July 10, 2012

State Roundup, July 10, 2012

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NEAR GOAL FOR REMAP REFERENDUM: Activists trying to trigger a referendum on Maryland’s new congressional map were within striking distance of their goal Monday, with the state’s Board of Elections accepting 46,700 names after analyzing about 80% of the signatures submitted, Annie Linskey reports in the Sun.

A TELLING DRIVE: When opponents of Maryland’s law granting in-state tuition to some illegal immigrants succeeded in petitioning the measure to referendum, Republicans gleefully promised that a new era was dawning. Then, opponents of gay marriage turned in an avalanche of signatures. But it will be the fate of a lower-profile effort, a drive to throw out the state’s congressional district maps, that will determine whether Republicans make good on their promise, opines the editorial board of the Sun.

GOOD & BAD IN AFFORDABLE CARE ACT: The Affordable Care Act upheld by the Supreme Court results in new tax burdens, require lots of paperwork and makes the shortage of primary care physicians worse, writes Len Lazarick of MarylandReporter.com. But, according to three CEOs of the Baltimore region’s top health care providers and insurers, it will expand health insurance coverage and possibly bend down the curve on costs by giving better access to care and changing payment methods.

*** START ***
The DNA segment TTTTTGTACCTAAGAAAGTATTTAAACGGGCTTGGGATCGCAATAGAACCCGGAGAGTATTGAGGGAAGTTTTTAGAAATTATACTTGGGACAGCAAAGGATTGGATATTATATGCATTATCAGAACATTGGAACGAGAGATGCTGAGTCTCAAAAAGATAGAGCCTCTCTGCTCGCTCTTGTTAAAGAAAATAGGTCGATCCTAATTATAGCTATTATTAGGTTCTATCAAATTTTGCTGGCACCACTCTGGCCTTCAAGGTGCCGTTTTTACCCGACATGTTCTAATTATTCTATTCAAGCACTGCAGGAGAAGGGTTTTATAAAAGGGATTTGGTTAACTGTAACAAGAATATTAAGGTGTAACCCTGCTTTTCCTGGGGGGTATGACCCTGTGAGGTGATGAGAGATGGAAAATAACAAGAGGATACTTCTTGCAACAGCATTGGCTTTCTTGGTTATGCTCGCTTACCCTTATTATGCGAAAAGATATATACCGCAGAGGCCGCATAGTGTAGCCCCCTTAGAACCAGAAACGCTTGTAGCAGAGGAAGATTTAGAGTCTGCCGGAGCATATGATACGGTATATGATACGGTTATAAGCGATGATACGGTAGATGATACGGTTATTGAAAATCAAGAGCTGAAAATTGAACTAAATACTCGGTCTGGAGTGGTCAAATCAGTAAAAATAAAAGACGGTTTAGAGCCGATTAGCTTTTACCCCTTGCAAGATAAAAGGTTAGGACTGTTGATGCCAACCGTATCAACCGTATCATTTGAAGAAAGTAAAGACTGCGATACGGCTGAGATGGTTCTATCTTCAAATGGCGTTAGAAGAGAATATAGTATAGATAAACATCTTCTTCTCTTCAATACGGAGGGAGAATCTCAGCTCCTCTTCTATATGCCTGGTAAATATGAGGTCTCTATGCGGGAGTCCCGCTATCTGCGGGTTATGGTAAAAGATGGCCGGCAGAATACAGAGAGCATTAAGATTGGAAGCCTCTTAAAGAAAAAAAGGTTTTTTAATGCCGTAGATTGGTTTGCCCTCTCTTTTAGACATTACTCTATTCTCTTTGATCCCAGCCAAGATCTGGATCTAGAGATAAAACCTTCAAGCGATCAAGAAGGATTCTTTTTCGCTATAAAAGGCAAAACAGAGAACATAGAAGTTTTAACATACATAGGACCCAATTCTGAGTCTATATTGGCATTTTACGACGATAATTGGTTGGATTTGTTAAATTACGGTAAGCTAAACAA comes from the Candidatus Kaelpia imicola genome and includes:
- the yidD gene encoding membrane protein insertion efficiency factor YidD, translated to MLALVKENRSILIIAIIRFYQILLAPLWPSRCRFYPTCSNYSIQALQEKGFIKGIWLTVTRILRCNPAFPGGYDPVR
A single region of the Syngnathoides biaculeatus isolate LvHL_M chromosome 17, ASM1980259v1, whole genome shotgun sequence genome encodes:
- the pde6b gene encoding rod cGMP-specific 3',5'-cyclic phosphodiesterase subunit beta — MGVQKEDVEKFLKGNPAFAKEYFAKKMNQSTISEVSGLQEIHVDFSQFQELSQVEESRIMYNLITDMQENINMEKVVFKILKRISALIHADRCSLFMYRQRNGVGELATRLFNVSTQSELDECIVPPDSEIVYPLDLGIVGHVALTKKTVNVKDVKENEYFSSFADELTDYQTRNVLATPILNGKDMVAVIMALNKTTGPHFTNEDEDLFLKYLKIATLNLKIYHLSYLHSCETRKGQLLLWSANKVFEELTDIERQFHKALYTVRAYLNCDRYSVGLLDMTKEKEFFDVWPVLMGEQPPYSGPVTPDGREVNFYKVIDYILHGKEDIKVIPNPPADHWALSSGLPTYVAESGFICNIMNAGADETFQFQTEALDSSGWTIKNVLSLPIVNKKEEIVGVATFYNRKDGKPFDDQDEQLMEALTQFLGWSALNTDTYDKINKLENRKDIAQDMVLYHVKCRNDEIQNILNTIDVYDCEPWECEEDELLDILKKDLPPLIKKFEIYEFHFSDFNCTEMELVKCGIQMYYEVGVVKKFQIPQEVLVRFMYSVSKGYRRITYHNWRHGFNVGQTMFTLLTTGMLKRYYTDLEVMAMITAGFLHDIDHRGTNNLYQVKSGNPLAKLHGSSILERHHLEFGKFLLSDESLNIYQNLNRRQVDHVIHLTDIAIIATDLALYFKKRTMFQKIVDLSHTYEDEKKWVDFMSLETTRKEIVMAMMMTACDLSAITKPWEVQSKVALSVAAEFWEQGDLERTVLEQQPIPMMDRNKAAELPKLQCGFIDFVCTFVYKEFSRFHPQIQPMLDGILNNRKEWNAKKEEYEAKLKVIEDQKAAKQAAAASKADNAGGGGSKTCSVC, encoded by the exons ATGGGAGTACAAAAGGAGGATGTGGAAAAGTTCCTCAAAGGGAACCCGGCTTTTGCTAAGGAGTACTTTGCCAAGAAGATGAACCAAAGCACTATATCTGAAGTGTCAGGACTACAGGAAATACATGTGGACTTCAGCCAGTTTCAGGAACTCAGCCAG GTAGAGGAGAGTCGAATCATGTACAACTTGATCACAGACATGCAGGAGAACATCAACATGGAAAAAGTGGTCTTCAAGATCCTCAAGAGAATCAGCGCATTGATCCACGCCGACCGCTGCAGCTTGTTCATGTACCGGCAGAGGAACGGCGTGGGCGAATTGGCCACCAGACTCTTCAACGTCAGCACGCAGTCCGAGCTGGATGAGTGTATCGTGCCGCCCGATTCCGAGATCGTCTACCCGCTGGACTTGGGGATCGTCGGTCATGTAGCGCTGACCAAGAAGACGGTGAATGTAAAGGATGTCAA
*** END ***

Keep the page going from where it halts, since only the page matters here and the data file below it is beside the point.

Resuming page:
CONSERVATION GRADES: The Maryland League of Conservation Voters has a number of strong allies from the Montgomery and Prince George’s delegations, with legislators from those counties scoring the highest average in the state. The full report will be released later today on the group’s website, writes C. Benjamin Ford for the Gazette.

Eighty-seven of the state’s 188 legislators earned a 100% from the Maryland League of Conservation Voters on their environment scorecard released Tuesday, writes Dana Amihere in MarylandReporter.com. More than 70% of this year’s A+ legislators represent constituents in Prince George’s and Montgomery Counties and Baltimore City — all large jurisdictions which elect no Republicans.

PEPCO SEEKS DELAY: Montgomery and Prince George’s residents may have to wait a bit longer to learn whether their electric bills will increase. Pepco has requested a 4% rate hike for its Maryland customers, meaning the average residential bill would increase by $5.50. And the Maryland Public Service Commission was expected to announce its decision on the request by this Friday, writes Victor Zapana for the Post.

BAY CLEANUP: District Mayor Vincent Gray has been chosen to lead the group overseeing the clean up of the Chesapeake Bay as area officials consider applying a “cap-and-trade” approach to those anti-pollution efforts, reports Steve Contorno of the Washington Examiner.

At the same meeting, reports Pamela Wood for the Capital-Gazette, the group said its efforts are on track to get the estuary off the nation’s list of “impaired waters.”